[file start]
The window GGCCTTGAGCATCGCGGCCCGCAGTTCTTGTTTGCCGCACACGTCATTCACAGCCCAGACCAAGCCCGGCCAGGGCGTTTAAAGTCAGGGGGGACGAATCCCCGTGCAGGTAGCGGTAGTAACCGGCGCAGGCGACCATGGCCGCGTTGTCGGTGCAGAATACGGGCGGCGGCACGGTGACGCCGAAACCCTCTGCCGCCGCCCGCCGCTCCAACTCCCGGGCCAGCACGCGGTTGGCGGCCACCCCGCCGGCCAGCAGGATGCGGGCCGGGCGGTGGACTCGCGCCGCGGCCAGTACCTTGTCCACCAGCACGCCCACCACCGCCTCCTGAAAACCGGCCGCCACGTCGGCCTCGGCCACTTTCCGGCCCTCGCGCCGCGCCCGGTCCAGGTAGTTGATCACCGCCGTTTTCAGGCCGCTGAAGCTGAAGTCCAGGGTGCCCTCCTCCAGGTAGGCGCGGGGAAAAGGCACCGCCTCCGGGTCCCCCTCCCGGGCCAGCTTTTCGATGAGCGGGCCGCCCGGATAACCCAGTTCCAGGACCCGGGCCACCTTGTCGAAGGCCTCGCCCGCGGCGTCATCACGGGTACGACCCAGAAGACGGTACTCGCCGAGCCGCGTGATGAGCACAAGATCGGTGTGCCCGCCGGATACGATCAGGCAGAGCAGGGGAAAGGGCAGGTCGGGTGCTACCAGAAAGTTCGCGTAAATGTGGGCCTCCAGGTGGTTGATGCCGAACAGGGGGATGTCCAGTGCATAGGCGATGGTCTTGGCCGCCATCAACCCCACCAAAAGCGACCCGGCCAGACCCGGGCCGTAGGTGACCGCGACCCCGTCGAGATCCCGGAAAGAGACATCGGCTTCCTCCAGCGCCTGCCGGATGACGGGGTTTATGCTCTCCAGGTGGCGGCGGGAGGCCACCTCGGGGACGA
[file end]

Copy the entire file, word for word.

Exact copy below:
The window GGCCTTGAGCATCGCGGCCCGCAGTTCTTGTTTGCCGCACACGTCATTCACAGCCCAGACCAAGCCCGGCCAGGGCGTTTAAAGTCAGGGGGGACGAATCCCCGTGCAGGTAGCGGTAGTAACCGGCGCAGGCGACCATGGCCGCGTTGTCGGTGCAGAATACGGGCGGCGGCACGGTGACGCCGAAACCCTCTGCCGCCGCCCGCCGCTCCAACTCCCGGGCCAGCACGCGGTTGGCGGCCACCCCGCCGGCCAGCAGGATGCGGGCCGGGCGGTGGACTCGCGCCGCGGCCAGTACCTTGTCCACCAGCACGCCCACCACCGCCTCCTGAAAACCGGCCGCCACGTCGGCCTCGGCCACTTTCCGGCCCTCGCGCCGCGCCCGGTCCAGGTAGTTGATCACCGCCGTTTTCAGGCCGCTGAAGCTGAAGTCCAGGGTGCCCTCCTCCAGGTAGGCGCGGGGAAAAGGCACCGCCTCCGGGTCCCCCTCCCGGGCCAGCTTTTCGATGAGCGGGCCGCCCGGATAACCCAGTTCCAGGACCCGGGCCACCTTGTCGAAGGCCTCGCCCGCGGCGTCATCACGGGTACGACCCAGAAGACGGTACTCGCCGAGCCGCGTGATGAGCACAAGATCGGTGTGCCCGCCGGATACGATCAGGCAGAGCAGGGGAAAGGGCAGGTCGGGTGCTACCAGAAAGTTCGCGTAAATGTGGGCCTCCAGGTGGTTGATGCCGAACAGGGGGATGTCCAGTGCATAGGCGATGGTCTTGGCCGCCATCAACCCCACCAAAAGCGACCCGGCCAGACCCGGGCCGTAGGTGACCGCGACCCCGTCGAGATCCCGGAAAGAGACATCGGCTTCCTCCAGCGCCTGCCGGATGACGGGGTTTATGCTCTCCAGGTGGCGGCGGGAGGCCACCTCGGGGACGA